Breast cancer: Women donate to breast cancer tissue bank
Jane Pang of Huntington Beach, Calif., left, and Charlene Kazner of Garden Grove, are breast tissue donors. They attended the 31st Annual Scholarship 'Aha'Aina held at Costa Mesa Community Center in August. Pang's husband is a breast cancer survivor. MCT Purchase photo reprints »
Jane Pang has given her time, money and abounding energy to the fight against breast cancer. She’s also shared the most personal and precious gift of all, a piece of herself.
Pang flew from Orange County, Calif., to Indianapolis in February so researchers could extract and freeze a sample of her healthy breast tissue for the Susan G. Komen Tissue Bank at Indiana University. The bank, supported by roughly $1 million a year in Komen funds, provides researchers from around the world with samples of normal tissue that can be compared with cancerous tissue to better understand and treat the disease.
“The older we get, the greater your risk,” Pang said. “At 70, I haven’t gotten it. Are we who are elderly, without breast cancer, do we hold the cure?”
Pang, of Huntington Beach, Calif., was joined by Garden Grove, Calif., resident Charlene Kazner and Angela Acevedo-Malouf of Mission Viejo, Calif. The women underwent biopsies to help increase the bank’s ethnic diversity — and to serve as ambassadors as recruitment begins for a first-ever West Coast tissue collection Nov. 2 in Orange County, Calif.
“It’s just such an unusual, really connected opportunity to be part of research,” said Lisa Wolter, executive director of Komen’s Orange County branch. “I’m not a scientist, I’m not a doctor, but I can do this.”
Since the tissue bank started in 2007, most of the 3,000-plus samples have come from white donors. But researchers need to study women of all backgrounds and stages of life — they need samples from a variety of ethnicities, ages and hormonal states, such as those brought on by pregnancy, breastfeeding and menopause.
Dr. Anna Maria Storniolo, director of the Komen Tissue Bank, said researchers can request extremely specific tissue samples based, for instance, on a donor’s age, her number of children or her history of tobacco use. Donor identities are kept confidential.
She said researchers have published seven studies with data derived from the tissue bank, including one by Thea Tlsty, a University of California-San Francisco pathologist, studying the cause of dense breasts, which are associated with a higher risk of breast cancer.
Jane Pang, a retired nurse, has cared for her husband, Victor, through three bouts of cancer, most recently of the breast. Breast cancer is about 100 times less common in men than women, according to the American Cancer Society.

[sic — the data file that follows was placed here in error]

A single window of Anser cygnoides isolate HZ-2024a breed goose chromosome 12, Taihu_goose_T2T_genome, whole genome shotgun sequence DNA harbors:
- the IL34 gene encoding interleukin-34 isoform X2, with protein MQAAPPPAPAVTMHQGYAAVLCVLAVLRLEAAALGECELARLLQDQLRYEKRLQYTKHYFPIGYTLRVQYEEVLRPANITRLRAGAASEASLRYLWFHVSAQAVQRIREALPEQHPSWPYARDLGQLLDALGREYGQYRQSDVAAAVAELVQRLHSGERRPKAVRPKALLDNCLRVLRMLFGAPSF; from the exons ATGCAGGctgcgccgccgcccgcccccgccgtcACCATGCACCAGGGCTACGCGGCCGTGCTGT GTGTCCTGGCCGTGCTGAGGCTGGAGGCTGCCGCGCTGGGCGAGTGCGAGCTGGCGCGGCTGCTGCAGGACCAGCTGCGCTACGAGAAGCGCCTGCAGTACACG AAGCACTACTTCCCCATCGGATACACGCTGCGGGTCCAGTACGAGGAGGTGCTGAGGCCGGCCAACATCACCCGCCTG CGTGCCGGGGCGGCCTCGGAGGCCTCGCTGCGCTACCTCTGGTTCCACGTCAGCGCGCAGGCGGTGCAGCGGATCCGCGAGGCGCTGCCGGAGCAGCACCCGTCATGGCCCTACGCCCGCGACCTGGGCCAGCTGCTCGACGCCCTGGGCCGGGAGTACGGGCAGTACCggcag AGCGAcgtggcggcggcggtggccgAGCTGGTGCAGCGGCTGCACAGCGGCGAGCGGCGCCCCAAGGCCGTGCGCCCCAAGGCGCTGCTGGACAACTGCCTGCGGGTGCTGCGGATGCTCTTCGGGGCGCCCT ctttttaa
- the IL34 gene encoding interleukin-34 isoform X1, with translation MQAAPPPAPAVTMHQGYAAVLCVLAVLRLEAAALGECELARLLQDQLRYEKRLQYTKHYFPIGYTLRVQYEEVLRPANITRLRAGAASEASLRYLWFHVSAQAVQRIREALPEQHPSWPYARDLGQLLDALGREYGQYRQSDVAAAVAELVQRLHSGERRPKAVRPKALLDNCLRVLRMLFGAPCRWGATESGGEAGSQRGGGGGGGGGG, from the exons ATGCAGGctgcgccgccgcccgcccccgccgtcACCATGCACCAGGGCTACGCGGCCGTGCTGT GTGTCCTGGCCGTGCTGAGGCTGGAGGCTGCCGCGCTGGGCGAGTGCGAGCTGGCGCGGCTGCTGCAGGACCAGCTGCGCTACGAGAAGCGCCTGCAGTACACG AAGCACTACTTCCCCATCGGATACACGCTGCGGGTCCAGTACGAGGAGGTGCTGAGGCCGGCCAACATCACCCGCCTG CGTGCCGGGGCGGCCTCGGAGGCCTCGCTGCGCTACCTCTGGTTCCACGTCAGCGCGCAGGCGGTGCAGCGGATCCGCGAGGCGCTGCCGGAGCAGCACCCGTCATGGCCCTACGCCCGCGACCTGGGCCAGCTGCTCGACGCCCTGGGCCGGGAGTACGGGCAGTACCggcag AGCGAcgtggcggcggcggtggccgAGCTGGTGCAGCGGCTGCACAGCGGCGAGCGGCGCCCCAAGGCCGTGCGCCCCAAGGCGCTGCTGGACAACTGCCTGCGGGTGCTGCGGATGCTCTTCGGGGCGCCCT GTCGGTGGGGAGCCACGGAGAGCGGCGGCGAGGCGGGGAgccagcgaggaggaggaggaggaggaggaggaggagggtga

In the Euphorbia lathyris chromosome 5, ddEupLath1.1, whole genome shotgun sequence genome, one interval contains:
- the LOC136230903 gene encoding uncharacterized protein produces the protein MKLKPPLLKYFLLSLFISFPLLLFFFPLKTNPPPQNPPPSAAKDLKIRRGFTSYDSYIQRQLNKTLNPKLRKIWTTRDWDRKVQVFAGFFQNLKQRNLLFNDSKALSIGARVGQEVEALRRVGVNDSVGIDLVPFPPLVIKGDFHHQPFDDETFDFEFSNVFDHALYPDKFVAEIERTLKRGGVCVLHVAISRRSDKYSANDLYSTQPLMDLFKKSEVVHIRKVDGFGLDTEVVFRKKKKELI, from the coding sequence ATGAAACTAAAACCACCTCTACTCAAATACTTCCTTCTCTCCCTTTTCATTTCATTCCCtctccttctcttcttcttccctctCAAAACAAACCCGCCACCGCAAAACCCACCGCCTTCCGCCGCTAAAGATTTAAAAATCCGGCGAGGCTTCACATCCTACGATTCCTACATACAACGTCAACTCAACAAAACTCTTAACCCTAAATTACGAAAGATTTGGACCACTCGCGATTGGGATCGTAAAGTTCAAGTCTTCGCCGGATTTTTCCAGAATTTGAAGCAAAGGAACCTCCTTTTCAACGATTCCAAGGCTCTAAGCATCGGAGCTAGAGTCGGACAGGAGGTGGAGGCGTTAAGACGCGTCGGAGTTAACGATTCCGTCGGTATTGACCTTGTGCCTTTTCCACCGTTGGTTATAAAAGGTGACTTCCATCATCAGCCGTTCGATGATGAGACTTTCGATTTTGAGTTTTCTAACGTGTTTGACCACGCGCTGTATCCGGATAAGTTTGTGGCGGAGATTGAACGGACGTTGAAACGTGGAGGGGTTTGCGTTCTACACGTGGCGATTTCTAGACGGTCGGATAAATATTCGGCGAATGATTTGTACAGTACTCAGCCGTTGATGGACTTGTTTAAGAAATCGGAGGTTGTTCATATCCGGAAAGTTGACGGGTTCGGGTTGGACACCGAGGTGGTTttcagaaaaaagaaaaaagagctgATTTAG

Jane Pang, who is of Chinese and Japanese descent, grew up in Hawaii; her husband is native Hawaiian.
Victor Pang, 75, first underwent chemotherapy and radiation in 1983 for an eye tumor stemming from non-Hodgkin lymphoma. Twenty years later, surgeons removed a golf-ball-sized brain tumor and he went through chemo again. In 2009, a small mass was detected during a routine chest X-ray. His left breast was removed and he again underwent chemo.
Long before, the Pangs were active in promoting breast health among Pacific Islanders after close friends developed breast cancer. But still, they were shocked by the diagnosis.
“We were rather overwhelmed despite the fact he’s had all this background information,” Jane Pang said. “I discovered (men) go through the same trauma and the same emotional adjustment to the surgery itself.”
For Pang, donating her tissue was never in question. The tissue bank hopes to eventually collect from men, Storniolo said.
Angela Acevedo-Malouf, 54, works as a nurse at St. Joseph Hospital’s cancer center in Orange, Calif. But it wasn’t until her mother was diagnosed with breast cancer nearly three years ago that she gained better insight into what her patients experience.
Acevedo-Malouf’s mother, 71, is doing well after undergoing a double mastectomy.
“I was there with my mom for the biopsy, the diagnosis, the chemo and the surgeries,” she said. “When I work with my patients, this has helped me to view ahead what they might need.”
Acevedo-Malouf grew up in Colombia, where she became a nurse. At 27, she moved to California and spent three years learning English before passing her registered nursing boards.
She previously worked at a community clinic that partnered with Komen to ensure that low-income women received breast screenings and mammograms. She continues volunteering to help educate Spanish-speaking women about mammograms.
When she heard about the tissue bank opportunity, she immediately volunteered.
“I have been talking to my friends. They’ve asked, ‘Does it hurt? How long does it take?’”
Acevedo-Malouf knew what to expect not only because of her nursing experience, but because in 2005 she underwent a breast biopsy that came back negative. When it came time for her 45-minute appointment at Indiana University’s cancer center, she felt calm and relaxed.
“You may feel the injection, which is a very fine needle of anesthetic,” she said. “It’s nothing more than maybe having a flu shot.”
Afterward, she wore an ice pack in her bra for the flight home. She had a small bruise for a couple of days.
She tells friends how good she feels about her contribution.
Charlene Kazner, 63, of Garden Grove, Calif., is a 5-year uterine cancer survivor who has made breast cancer her cause.
Kazner underwent a hysterectomy but didn’t need chemo or radiation because the cancer was caught early. During that time, Kazner decided to talk to Jane and Victor Pang, who were also members of the Hawaiian Civic Club. “I started to learn more about breast cancer and I saw that breast cancer affects more families than uterine cancer, even though I myself am a uterine cancer survivor,” she said. “I thought my impact in the community would be far broader and wider for breast cancer.”